Rory McIlroy puts U.S. Open prep on hold for ‘inspiring’ trip to earthquake-ravaged Haiti
By Barry Svrluga,
When Rory McIlroy touched down Tuesday night in Washington, with two days of preparation for the U.S. Open straight ahead, he hopped in a car, and headed to the freeway. And as he looked out into the evening, he considered something that wouldn’t have crossed his mind even 48 hours earlier: Man, he thought, this ride is smooth.
“I’d been in a four-wheel-drive whatever-it-was for two days,” McIlroy said. “There’s no roads, no streetlights, no infrastructure at all. There’s nothing.”
Monday morning, McIlroy flew to Port-au-Prince, Haiti, on a goodwill mission for UNICEF. Since returning, he has changed his Twitter profile picture from a photo of him, as a toddler with a golf club, to one of him, as a smiling young man holding a smiling Haitian child. He has considered, over and over, what he saw a full 18 months after a devastating, 7.0-magnitude earthquake ravaged an already poverty-stricken country.
He saw endless piles of rubble. He saw people living in tents. He saw the dome atop the presidential palace caved in, teetering. He has the photos on his phone to remind him of each step.
“There’s stuff there that I never thought I’d see in my life,” he said.
He also saw schoolchildren who were, somehow, full of hope, a maternity ward where mothers hoped their kids would grow up in a different Haiti. “The spirit, not just of the kids, but the whole country, was incredible,” he said. But drive between the staged, celebrity-drops-in-to-inspire shots, and there was only devastation. In all of Port-au-Prince, McIlroy said there is a Digicel building, providing cellular service to the nation’s nearly 10 million people, and the hotel in which McIlroy stayed.
“That was basically it — 18 months later,” McIlroy said. “And, I mean, people say it’s a lot better than was it was last year.”
McIlroy is a native of Holywood, Northern Ireland, and one of golf’s most promising young stars. Speaking Thursday afternoon in sweltering heat after 18 holes of mid-day practice at Congressional Country Club, he was well aware of how incongruous this situation could seem — a 22-year-old millionaire floating in to a distraught country for a look-see, then returning to the most posh surroundings the Washington area has to offer, preparing for the U.S. Open a week later. All the cliches — about learning life lessons, about not taking things for granted, about eyes being opened — apply, he said.
“A little bit of perspective now and again is a good thing,” McIlroy said.
To this point, McIlroy’s perspective has largely centered on golf. He first played when he was 2. He left school to pursue the sport as a career at 16. At 22, he has already held the first-round lead at the British Open (a 63 last year at St. Andrews) and the Masters in April. He has top-10 finishes in the U.S. Open, the British and two at the PGA Championship.
He also has the experience of rising on Sunday morning in Augusta, Ga., carrying a four-shot lead into the final round of the Masters, and blowing it. Though he must be considered among the contenders at Congressional, his last 18 holes in a major resulted in an indelible image — McIlroy, burying his head in the crook of his arm following a wayward drive at 13. He shot 80.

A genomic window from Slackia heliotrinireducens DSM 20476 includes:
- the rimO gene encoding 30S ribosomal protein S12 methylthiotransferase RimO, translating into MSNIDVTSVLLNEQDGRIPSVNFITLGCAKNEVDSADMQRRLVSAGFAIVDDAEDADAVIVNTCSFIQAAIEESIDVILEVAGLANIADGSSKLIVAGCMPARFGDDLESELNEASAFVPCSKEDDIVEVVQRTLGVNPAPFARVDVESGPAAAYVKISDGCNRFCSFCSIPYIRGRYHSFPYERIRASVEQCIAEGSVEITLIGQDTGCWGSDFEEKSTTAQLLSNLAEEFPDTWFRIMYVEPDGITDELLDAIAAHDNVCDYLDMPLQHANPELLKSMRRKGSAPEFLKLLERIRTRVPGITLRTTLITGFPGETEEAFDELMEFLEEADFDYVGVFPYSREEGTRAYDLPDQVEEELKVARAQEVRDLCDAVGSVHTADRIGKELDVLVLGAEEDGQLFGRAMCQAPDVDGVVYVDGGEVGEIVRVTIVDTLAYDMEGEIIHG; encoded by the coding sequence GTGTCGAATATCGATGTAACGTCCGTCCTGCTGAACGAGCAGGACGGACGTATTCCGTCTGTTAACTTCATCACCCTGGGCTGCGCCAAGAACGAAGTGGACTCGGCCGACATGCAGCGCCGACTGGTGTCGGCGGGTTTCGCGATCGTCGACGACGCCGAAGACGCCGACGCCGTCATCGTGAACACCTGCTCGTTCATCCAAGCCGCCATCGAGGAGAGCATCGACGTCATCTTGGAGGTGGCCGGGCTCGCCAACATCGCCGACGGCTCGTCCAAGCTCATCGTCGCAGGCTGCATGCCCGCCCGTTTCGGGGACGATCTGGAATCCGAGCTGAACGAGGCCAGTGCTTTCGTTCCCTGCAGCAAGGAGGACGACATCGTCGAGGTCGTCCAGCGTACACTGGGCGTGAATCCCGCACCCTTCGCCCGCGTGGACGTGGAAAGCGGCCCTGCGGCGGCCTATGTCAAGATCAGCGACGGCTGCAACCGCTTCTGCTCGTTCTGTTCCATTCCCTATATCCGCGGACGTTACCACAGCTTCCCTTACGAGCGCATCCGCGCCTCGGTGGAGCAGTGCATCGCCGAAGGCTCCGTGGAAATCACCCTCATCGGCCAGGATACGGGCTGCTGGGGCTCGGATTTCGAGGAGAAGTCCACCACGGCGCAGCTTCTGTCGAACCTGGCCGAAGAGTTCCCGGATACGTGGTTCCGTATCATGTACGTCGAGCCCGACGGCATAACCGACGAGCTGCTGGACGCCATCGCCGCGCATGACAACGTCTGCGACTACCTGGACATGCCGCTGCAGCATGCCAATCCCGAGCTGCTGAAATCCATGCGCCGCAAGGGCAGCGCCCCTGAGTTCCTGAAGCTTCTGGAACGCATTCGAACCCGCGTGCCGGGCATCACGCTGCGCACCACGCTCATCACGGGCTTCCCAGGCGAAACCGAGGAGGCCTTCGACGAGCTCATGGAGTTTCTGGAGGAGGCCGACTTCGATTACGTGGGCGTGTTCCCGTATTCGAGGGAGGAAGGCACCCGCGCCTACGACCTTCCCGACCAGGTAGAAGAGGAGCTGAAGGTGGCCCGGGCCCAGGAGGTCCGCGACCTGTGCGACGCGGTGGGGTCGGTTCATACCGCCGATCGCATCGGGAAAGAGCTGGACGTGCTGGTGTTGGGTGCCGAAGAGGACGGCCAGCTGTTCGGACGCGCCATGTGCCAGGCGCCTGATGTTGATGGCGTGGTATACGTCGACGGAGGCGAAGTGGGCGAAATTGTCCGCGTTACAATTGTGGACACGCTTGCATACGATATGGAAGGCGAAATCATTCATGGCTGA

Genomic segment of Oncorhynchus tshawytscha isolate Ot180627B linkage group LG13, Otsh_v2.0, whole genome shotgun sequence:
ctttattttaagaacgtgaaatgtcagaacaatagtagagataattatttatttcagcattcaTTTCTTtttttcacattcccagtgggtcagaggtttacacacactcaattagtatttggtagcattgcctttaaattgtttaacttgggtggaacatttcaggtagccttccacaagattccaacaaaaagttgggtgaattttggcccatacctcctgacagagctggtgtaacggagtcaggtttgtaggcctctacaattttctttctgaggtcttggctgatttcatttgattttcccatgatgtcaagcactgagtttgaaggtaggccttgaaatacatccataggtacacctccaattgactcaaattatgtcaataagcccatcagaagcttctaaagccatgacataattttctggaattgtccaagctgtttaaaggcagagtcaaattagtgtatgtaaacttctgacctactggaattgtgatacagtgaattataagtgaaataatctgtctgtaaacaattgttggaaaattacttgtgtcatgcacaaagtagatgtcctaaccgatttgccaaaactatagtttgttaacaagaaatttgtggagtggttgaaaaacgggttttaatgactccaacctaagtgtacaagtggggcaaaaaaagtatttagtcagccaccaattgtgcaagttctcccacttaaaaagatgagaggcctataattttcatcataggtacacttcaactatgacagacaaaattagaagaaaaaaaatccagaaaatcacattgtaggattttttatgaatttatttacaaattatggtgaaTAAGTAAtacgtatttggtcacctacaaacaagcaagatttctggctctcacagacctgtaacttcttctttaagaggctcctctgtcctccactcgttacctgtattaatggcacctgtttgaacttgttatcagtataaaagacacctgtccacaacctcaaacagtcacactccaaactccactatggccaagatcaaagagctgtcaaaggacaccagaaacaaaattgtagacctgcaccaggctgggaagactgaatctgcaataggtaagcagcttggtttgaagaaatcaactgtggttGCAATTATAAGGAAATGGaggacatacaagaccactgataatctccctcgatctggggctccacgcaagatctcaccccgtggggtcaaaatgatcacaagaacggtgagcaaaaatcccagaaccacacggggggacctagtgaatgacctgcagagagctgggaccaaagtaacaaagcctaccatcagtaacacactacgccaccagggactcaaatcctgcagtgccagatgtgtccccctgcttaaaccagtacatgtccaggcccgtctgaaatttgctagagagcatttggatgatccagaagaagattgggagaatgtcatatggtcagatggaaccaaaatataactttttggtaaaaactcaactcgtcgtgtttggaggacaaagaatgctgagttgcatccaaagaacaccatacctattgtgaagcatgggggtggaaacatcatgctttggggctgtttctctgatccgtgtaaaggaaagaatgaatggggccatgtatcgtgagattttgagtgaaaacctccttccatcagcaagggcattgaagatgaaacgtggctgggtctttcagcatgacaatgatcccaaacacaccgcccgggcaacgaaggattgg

“I felt awful for him,” said reigning U.S. Open champ Graeme McDowell, a fellow Northern Irishman who is close enough with McIlroy that he walked the grounds at Augusta National on Sunday, following his friend. “I spoke to him via text message that night. I thought he handled himself like the gentleman he is, the sportsman he is. . . . He’s got a great attitude, great role model for young kids to see how to compose themselves and carry themselves on the golf course. Just watch him play 18 holes. He’s got great energy, and he’ll certainly do great things in the game.”
McIlroy is steadfast in that belief, too. He has now been around the lead enough at majors that he would like to win one and get on with it.
“They’re huge,” he said last week, after he took the first-round lead at the Memorial Tournament. “They’re major championships, and you want to really try and get your first one out of the way and kick on.”
That was McIlroy’s mind-set in flying to Washington after his journey to Haiti. He had never seen Congressional before, but after 18 holes Wednesday and Thursday, he assessed it as “fantastic.” He will return Monday, play nine holes each on Tuesday and Wednesday, and get on with his next pursuit. “I feel comfortable on it,” he said. “It’s long. You’ve got to fly the ball. The greens are getting firm already. . . . You’ve got to shape it, primarily right to left, which is fine with me. I think it’s great.”
It was, to that point, the only golf course he had seen this week. Tuesday morning, he was supposed to travel to the Petionville Club, a nine-hole track outside Port-au-Prince that once was Haiti’s only golf course. Now, it serves as a tent city for thousands of refugees, their homes destroyed in the quake. Monday night, a tropical depression produced heavy rains across Haiti. Flooding and mudslides ensued, and the death toll is now approaching two dozen. Many tents in the Petionville Club were washed away.
“You didn’t want to intrude, because a night like that happens, spirits in the camp are not going to be very good,” McIlroy said. “It’s hard. It would’ve been great — well, it wouldn’t have been great to go and see it, but . . .”
Monday, he played soccer with Haitian children who had no idea who he was and met volunteers who flew in from Europe in the days after the quake and never left. Wednesday, he teed it up at Congressional, the course all to himself. Next week, he will once again chase his first major.
“The whole experience was quite inspiring,” he said. “It changes how you think.”